THT 10 years ago: There’s nothing humans can’t do, says Uzbek cosmonaut

Kathmandu, April 4, 2007

For many, the mere idea of travelling in space is exciting and full of glamour, but for Vladimir Dzhanibekov, a renowned Uzbek cosmonaut, who voyaged to space for five times, the experience is quiet different.

“My expeditions to space taught me what hardships a man is capable of tolerating in life,” he said. Sharing his experiences today at the Nepal Academy of Science and Technology (NAST), Dzhanibekov said his 146-day stay in space made him realise that there is nothing a man cannot do.

Dzhanibekov, who is on a private visit to Nepal, had gone to the NAST to inquire about the state of science and technology in the country. “In space no scientific formulas and rules work, human physique has its own rule,” he said.

Even the batteries of watches and lights have shorter life span in space. “The battery that works for two years on earth doesn’t work for more than two months out there,” he said.

He recalled some of the horrors of his experience and said: “Just imagine how you would feel when there are no lights, no ventilation and dead silence around you” he said, laughing.

Talking about his most difficult and most memorable expedition in 1985, Dzhanibekov said he had a feeling of living in water.

Chepangs seek place in CA

The marginalised Chepang community today demanded that they be guaranteed social, cultural, economical and political participation in the new Nepal.

Addressing a round table conference organised here by the Nepal Chepang Association (NCA), representatives of the community demanded that Gorkha, Dhading, Makawanpur and Chitwan districts be declared an autonomous region where they could have free access to the natural resources, including jungles, water, land and mines.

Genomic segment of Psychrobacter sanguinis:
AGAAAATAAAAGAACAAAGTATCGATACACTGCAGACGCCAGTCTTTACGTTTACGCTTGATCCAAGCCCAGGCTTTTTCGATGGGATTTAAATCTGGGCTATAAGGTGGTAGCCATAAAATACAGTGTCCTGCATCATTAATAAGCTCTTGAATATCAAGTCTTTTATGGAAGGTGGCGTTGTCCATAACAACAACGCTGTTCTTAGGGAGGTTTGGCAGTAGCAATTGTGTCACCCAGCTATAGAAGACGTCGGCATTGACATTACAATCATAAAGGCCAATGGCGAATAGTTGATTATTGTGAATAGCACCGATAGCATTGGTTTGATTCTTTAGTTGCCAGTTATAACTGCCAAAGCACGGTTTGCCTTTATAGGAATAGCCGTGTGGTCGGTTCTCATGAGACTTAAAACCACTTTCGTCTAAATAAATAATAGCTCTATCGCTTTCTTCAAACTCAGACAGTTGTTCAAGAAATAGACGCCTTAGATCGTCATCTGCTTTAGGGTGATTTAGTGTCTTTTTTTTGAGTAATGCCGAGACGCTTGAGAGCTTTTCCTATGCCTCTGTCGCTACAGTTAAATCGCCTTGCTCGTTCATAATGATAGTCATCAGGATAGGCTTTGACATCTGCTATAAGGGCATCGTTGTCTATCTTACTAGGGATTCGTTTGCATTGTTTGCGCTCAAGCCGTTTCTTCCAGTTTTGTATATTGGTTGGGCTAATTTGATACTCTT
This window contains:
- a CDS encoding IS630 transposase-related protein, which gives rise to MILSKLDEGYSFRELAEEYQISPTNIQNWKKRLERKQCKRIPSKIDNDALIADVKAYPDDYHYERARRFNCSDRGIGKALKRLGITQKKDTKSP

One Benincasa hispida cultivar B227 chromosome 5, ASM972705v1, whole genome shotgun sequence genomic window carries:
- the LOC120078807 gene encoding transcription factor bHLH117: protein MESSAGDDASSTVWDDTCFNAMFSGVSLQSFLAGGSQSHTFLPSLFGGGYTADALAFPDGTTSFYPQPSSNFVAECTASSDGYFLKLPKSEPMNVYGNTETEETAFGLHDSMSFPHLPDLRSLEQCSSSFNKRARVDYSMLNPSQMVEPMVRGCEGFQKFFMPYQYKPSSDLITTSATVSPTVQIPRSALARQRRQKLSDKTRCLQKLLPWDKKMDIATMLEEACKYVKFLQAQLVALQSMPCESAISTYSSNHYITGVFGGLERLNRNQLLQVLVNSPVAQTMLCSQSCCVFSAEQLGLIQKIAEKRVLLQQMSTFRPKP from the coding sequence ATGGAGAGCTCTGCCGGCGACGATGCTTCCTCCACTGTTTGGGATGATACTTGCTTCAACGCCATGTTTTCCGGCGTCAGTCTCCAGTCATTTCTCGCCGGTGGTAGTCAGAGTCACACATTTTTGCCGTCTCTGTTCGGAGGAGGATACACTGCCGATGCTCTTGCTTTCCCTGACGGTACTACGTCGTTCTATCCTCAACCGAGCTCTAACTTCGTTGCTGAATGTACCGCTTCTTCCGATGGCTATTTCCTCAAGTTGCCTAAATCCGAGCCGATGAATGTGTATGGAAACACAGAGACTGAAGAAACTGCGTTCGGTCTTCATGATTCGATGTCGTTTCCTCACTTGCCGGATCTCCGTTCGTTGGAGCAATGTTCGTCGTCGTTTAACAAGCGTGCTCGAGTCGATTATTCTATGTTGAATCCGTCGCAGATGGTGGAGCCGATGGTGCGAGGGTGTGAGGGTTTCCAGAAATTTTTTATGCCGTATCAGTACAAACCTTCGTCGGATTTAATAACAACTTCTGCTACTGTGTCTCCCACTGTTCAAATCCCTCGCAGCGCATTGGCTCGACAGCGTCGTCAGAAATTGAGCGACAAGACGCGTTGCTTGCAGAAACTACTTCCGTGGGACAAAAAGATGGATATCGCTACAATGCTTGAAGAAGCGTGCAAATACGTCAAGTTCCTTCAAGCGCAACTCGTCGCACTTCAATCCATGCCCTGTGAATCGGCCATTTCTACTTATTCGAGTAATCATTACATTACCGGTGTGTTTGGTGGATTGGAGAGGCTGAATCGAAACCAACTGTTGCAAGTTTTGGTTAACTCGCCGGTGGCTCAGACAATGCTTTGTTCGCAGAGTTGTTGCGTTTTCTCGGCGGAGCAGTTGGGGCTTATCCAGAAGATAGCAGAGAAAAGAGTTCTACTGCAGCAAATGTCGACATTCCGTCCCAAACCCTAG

“The government should grant the Chepangs the right to natural resources otherwise their identity may vanish,” Prithvi Subba Gurung, the Minister for Culture, Tourism and Civil Aviation told the conference. “The political parties should assure the Chepangs’ representation in the Constituent Assembly (CA) polls,” Gurung said.

Member of Parliament NP Saud said the representation of Chepangs is a must for their recognition. “We should give importance to the ethnic groups’ identity,” he said. MP Rajendra Pandey said Chepangs should have more access to education, health, employment and politics.

Also the former Minister for Local Development, Pandey said, “Political parties should lay stress on the community’s education as there are many instances of people from the minorities and indigenous nationalities, like Speaker Subas Chandra Nembang, taking up respected positions.”